The Jackets gave to me

fourteen plays a-running

thirteen fans a-freezing

twelve Cougars packing,

ten Commanders crying,

eight cheerleaders dancing,

seven zombies wondering

six flags a-flying,

five touchdowns,

four coaches screaming,

three ball girls,

two off weeks,

And a hint of a golden trophy…

 

Good Luck to The Jackets this week, and hopefully bring the tenth State Title to The Creekbank!

Relay for Life kicks off fundraising with more than $2,000

 

Trousdale County’s Relay for Life group held it’s second annual chili supper and cake walk on Saturday, Nov. 16, at Jim B Satterfild Middle School in order to raise money and awareness for cancer patients in the area.

“If we do hear about someone in the community we try and contact them,” said head of Trousdale County Relay for Life group Stephanie Dennis. “We have a support group that meets up at the hospital. Having someone to talk to can really make all the difference.”

The cost for the chili supper was $5. The cake walk was a huge success with several donations of deserts from the community.

The group raised $2,164.52 for its efforts at the annual fundraiser.

There was also a silent auction with items ranging from coffee mugs to furniture that were contributed by various attendees. 

Dennis added, “[They did] An awesome job at the chili supper and cake walk. Thanks so much for all participates help!”

All proceeds from the silent auction, chili supper and cake walk go towards helping cancer patients get the help and support they need.

“We’re glad everyone came out,” said Dennis “Everyone showed their support and had a lot of fun.”

Managing Editor Marie Corhern contributed to this report.

Hartsville Vidette Intern can be reached at 615-374-3556 or email mcorhern@hartsvillevidette.com.

Civic organizations take root in Hartsville

 

With last week’s Rotary Club “Hartsville Follies” now just a memory, although some of the jokes are still being repeated here and there, we thought this might be a good time to look at the history of Hartsville’s civic organizations.

We start with this quote from a 1947 Vidette, “Hartsville is the most ‘organized’ town in existence. Among the civic, social, and religious clubs are the Trousdale Club, Young Farmers and Homemakers, Lions Club, Kiwanis Club, Civic League, American Legion, VFW, two young ladies circles, a business and professional women’s circle, two or more missionary societies, the Farm Bureau, Home Demonstration Clubs, Ladies Auxiliary of the VFW, and other clubs.”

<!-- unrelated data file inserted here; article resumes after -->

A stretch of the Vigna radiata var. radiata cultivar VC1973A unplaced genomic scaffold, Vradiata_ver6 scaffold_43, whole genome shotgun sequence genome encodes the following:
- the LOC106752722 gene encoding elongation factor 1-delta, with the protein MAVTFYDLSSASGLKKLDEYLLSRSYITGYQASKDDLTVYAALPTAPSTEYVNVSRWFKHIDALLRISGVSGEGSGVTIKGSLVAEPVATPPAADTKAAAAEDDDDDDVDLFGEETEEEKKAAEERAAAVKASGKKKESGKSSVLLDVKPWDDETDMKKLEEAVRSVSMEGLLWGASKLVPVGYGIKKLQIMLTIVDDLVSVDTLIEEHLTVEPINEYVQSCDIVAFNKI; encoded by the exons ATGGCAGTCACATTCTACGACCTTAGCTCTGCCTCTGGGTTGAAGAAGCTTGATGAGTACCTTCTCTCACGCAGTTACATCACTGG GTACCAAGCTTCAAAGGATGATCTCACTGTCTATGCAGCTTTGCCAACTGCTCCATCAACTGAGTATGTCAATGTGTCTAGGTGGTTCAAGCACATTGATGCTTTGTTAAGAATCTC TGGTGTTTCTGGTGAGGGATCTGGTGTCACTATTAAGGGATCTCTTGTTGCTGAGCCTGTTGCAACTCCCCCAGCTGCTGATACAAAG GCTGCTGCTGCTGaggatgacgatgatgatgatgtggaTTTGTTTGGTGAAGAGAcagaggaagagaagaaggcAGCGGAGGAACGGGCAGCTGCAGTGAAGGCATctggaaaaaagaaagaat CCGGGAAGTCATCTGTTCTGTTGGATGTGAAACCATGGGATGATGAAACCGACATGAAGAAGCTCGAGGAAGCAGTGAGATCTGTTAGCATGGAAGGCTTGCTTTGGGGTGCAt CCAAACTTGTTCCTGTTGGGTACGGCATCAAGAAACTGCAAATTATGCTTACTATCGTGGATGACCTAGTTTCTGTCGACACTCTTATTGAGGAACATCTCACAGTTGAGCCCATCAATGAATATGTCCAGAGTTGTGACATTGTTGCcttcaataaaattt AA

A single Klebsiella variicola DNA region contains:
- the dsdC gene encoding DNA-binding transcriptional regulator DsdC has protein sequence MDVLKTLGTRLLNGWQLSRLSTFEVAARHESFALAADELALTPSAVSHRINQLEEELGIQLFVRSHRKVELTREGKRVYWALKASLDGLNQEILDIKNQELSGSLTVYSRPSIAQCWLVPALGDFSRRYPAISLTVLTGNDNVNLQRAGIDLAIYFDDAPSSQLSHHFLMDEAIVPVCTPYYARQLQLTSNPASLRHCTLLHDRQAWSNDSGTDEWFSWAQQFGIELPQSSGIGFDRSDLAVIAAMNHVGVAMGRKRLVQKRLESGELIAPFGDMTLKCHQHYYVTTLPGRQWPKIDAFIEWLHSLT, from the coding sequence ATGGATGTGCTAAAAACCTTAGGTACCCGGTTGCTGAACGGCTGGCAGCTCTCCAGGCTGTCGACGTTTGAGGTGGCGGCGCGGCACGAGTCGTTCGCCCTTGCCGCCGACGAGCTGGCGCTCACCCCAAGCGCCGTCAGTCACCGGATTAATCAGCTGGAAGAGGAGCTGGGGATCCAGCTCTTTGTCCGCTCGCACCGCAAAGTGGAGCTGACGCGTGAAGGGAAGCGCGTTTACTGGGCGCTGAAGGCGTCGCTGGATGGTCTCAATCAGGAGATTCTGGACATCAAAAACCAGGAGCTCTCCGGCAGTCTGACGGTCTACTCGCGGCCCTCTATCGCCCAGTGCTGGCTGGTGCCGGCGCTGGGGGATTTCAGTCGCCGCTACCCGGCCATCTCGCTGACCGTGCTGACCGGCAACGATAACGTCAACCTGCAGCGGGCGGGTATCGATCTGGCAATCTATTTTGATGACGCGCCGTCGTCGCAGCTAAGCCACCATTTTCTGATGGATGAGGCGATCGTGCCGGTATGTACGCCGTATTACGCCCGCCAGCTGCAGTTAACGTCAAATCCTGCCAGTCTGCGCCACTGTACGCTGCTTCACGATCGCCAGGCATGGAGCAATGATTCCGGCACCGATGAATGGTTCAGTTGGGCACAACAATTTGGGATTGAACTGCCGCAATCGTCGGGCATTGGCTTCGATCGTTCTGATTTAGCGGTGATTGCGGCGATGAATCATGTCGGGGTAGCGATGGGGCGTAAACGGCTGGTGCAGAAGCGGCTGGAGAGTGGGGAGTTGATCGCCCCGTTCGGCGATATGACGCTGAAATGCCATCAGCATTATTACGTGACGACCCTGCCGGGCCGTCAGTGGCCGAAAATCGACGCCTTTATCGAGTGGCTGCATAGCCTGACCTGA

That is impressive indeed.

What is even more impressive is that in 1947 at least one Hartsville organization had been meeting for over 100 years!

Hartsville Masonic Lodge No 113 of Free and Accepted Masons was organized here in 1845!

At that original meeting, the “Worshipful Master” was Humphrey Bate. Bate lived in the Castalian Springs area in Sumner County, but in 1845 we were also part of Sumner County. 

If Humphrey Bate’s name sounds familiar it may be because his son, also named Humphrey Bate, was not only a practicing physician but a musician and one of the original stars of the Grand Old Opry!

We are fortunate to have the minutes of the lodge’s early years on microfilm at our local library. The lodge, which is still going strong today, had several of our town’s leading citizens at that first meeting. Listed in the minutes are: Thomas Stalker, E. T. Seay, Paschal Head, S. H. Lauderdale and Thomas Paterson.

The first order of business was “the former bylaws of King Hirams with suitable alterations and amendments were adopted for the present government of the lodge.”

The Masonic organization is quite ancient and dates back to King Solomon’s Temple when a “mason” was a person who carved and set stone into place. During the Middle Ages masons were considered at the top of the construction trade. Because they were not indentured the term “free mason” was sometimes used.

In the mid 1700s the organization we know today was set up and given rules and rituals. It was no longer restricted to actual stone masons, and was created with the intent of being a positive force in a community, doing good and helping widows and orphans, particularly those of deceased members.

As a “fraternal” group it was limited to males only. Today, however, it has a ladies’ auxiliary and even has affiliate groups for teens.

Within the organization, members can advance and achieve ranks or “degrees.” Members are sometimes called “Shriners.”

But, back to our local lodge!

In the earliest years of our state, the organization was looked upon with some suspicion by churches. In the minutes of a local Baptist church we find this notation: “…July, 1800, Query: Shall a member remain in fellowship who joins himself to a Masonic Society…(or) associates with them at their lodge? Answer, No.”

With time the organization was recognized as the benevolent group that it is and opposition to the group was dropped.

If we continue our look at the minutes from those early years we find that the group established Hartsville’s first public library. 

“March 9, 1850,…moved and carried that a committee be appointed to collect the floating library of the town and deposit in the hall. “

Later, on April 13, 1850, we find this, “Bothers Kindred, Dyer, and Burnette were appointed to take up a collection for the purpose of furnishing a book case to hold the library.”

More next week!

• A reminder, the Historical Society will meet this Saturday, Nov. 9, at the Vaught Public Library at 2 p.m. Our speaker will be Professor Mark Cheatham, from Cumberland University who is an authority and author of a book on Andrew Jackson and will speak on Jackson and his role in Tennessee history. Visitors are welcome at all Historical Society meetings.